The diamond formed in the "transition zone" around 410 to 660 kilometres below our planet's surface. Analysis of a mineral grain trapped inside it suggests that it came from surroundings that were about one per cent water, report researchers led by University of Alberta geochemist Graham Pearson. They published their findings online in the journal Nature today.
If the sample is representative of that part of the deep Earth, the amount of water there could be "about the same as the mass of all the world’s oceans combined," wrote Hans Keppler, a geophysicist at the University of Bayreuth in Germany, in an analysis article.
That, in turn, changes our understanding of the way water cycles through our planet, and has implications for the way tectonic plates and volcanoes behave, Pearson notes.
Meteorite mineral from Earth
Previously, geophysicists had debated about whether there could be water in the transition zone. Geophysical measurements from the surface had provided conflicting results.
The new, hard evidence that there is water deep in the earth comes from a tiny grain of rock — just four-hundredths of a millimetre in diameter — trapped inside the diamond.
That grain was made of ringwoodite — a form of the green mineral peridot that has never before been found on Earth, except in meteorites from space. That's because, like a diamond itself, it can only be made under extremely high pressures like those found so deep inside the Earth that they are inaccessible to humans.
"You can't run a field trip to those areas," Pearson said in a phone interview. "No one's ever even going to drill to those areas."
Typically, the amount of water in peridot is "vanishingly small," Pearson added.
But he and his colleagues probed the ringwoodite in the diamond with different kinds of light and looked for the signature of water. Their analysis showed the sample contained 1.5 per cent water by weight, suggesting that the transition zone where it formed is about one per cent water.
The layers of earth above and below the transition zone, called the upper and lower mantles respectively, are each known to be "a desert for water," Pearson said.
"What we've found is an oasis of water in the transition zone."
A lot of that water was likely carried down by tectonic plates that were originally at the bottom of the oceans, Pearson said — "water that we would call recycled, that comes from Earth's surface and then is put back down into the earth."
Although scientists hadn't acknowledged until recently that the planet's water might make these kinds of underground voyages, it makes sense, Pearson added. That's because huge amounts of water from the depths of the earth are constantly being spewed by volcanoes into the oceans and atmosphere.
"If that weren't replenished, then the interior of the earth would just become a dry desert," he said. "So it's part of what we call the water cycle."
The water now known to exist deep in Earth may help scientists better understand major geological processes.
"Really it's the essence of how plate tectonics works, because water weakens rocks," Pearson said. "And also, water lowers the melting point of rock, so water dictates where many of the Earth's volcanoes are found."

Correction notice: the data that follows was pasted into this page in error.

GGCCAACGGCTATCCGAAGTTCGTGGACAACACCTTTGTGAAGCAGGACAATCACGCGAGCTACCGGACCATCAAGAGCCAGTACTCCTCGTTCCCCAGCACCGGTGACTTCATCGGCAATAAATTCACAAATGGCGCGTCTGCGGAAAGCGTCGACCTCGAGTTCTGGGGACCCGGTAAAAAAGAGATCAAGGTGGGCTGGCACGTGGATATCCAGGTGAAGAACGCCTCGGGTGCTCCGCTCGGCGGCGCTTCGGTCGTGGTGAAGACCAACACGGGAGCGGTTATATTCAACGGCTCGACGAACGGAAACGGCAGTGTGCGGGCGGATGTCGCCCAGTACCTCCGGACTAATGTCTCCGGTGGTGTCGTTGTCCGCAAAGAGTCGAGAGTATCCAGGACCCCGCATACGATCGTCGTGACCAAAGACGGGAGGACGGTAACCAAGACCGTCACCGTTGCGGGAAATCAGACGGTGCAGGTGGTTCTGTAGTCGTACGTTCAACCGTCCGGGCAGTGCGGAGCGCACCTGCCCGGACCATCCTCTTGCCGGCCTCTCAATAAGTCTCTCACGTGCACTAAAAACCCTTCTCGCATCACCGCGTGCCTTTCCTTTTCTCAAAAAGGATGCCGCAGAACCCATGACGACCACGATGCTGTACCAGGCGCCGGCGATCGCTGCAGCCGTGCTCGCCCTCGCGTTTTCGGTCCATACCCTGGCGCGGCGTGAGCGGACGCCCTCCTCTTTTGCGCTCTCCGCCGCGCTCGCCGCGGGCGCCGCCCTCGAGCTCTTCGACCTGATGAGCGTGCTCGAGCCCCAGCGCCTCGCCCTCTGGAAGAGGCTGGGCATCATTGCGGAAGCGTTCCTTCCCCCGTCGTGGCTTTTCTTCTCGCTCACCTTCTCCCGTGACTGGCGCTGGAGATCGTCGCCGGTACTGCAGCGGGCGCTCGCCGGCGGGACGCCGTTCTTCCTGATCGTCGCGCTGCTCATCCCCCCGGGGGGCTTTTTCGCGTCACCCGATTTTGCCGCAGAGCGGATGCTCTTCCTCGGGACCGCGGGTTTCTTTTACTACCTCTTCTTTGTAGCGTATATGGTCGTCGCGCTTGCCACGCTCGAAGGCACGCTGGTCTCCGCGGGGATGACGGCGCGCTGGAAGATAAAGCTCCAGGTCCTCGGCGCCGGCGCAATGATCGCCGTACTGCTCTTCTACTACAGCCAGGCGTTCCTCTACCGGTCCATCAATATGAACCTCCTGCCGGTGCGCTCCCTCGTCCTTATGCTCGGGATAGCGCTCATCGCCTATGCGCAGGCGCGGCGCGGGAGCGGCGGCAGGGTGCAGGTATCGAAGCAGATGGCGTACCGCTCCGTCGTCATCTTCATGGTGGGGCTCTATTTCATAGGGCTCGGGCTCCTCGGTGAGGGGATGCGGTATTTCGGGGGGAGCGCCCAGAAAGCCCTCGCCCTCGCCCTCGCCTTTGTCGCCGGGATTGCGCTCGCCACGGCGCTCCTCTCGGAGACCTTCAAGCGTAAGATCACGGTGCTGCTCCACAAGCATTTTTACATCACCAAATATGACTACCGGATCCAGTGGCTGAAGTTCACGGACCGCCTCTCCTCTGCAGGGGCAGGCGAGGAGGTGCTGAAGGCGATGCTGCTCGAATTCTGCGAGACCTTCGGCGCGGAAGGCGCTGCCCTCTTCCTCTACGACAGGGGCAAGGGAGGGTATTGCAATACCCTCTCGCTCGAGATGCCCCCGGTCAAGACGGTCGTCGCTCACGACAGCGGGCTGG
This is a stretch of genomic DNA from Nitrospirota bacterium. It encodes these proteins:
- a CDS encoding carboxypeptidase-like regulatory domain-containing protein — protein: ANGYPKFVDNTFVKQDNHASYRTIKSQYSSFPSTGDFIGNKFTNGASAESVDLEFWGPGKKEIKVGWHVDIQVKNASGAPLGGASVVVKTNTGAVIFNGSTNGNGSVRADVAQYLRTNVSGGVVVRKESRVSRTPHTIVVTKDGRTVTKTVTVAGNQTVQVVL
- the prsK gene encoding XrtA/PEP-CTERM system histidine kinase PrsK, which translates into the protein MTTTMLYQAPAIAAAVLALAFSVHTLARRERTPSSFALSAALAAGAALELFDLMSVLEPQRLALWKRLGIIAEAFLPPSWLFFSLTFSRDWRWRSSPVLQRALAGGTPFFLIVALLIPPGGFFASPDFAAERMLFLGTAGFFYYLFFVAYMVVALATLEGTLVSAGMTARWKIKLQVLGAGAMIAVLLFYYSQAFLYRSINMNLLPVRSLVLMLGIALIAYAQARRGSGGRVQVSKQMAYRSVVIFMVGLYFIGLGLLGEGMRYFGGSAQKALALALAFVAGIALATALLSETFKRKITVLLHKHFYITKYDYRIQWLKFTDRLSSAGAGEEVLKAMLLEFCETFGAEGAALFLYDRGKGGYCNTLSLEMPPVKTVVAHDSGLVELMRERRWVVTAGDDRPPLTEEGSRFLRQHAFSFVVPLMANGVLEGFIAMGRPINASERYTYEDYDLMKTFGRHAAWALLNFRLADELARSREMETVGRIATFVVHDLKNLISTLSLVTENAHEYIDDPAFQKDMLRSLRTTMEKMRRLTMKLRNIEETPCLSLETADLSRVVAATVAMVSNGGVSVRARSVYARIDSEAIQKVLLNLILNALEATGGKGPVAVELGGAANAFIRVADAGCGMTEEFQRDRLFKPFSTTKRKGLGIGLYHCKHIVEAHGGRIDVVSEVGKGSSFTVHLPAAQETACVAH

Ringwoodite is a form of the mineral found on the surface of the Earth as peridot (the birthstone for the month of August) or olivine. In fact, the grain trapped inside the diamond likely started its life as an ordinary grain of olivine on a plate at the bottom of the ocean, Pearson said.
At some point, the plate was pushed down to the transition zone. There, the high pressure compresses the peridot into a different kind of crystal — one that is mostly denser than regular peridot, but features regularly spaced pores that allow it to suck up surrounding water like a sponge: ringwoodite.
The grain of ringwoodite became trapped in a diamond that has kept it preserved under high pressure. The diamond eventually transported it up to the Earth's surface via a type of volcanic rock called kimberlite, which can erupt very quickly from extreme depths.
The diamond, a bumpy, dirty brown stone, just three millimetres wide, eventually ended up in the gravel at the bottom of a shallow river in Mato Grosso, Brazil, where it was scooped up by artisan miners in 2008.
"It actually looks as though it's been to hell and back, which it literally has," said Pearson, who estimates his research team bought the 90-milligram (0.45 carat) diamond for about $10.
Back at the University of Alberta, his graduate student John McNeill examined the rock using an instrument called a Raman microscope in the hopes that it might contain a calcium-rich mineral that would provide information about how old the diamond was.
The instrument belonged to Enrica Nestola, who happened to walk into the lab while McNeill was puzzling over what he was seeing.
That was a stroke of luck.
Nestola "is one of the handful of people in the word who would have known instantly what that was and identified it as ringwoodite," Pearson said. "And if that hadn't happened, then we would have just put this diamond on the pile and kept looking for what we were supposed to be looking for."
Pearson, who is a Canada Excellence Research Chair in Arctic Resources, added that the story illustrates the importance of basic and not just applied research, since scientists often make major discoveries "almost by chance" while looking for something completely different.
"But of course," he said, "you don't make discoveries like that unless you're looking in the first place."Suggest a correction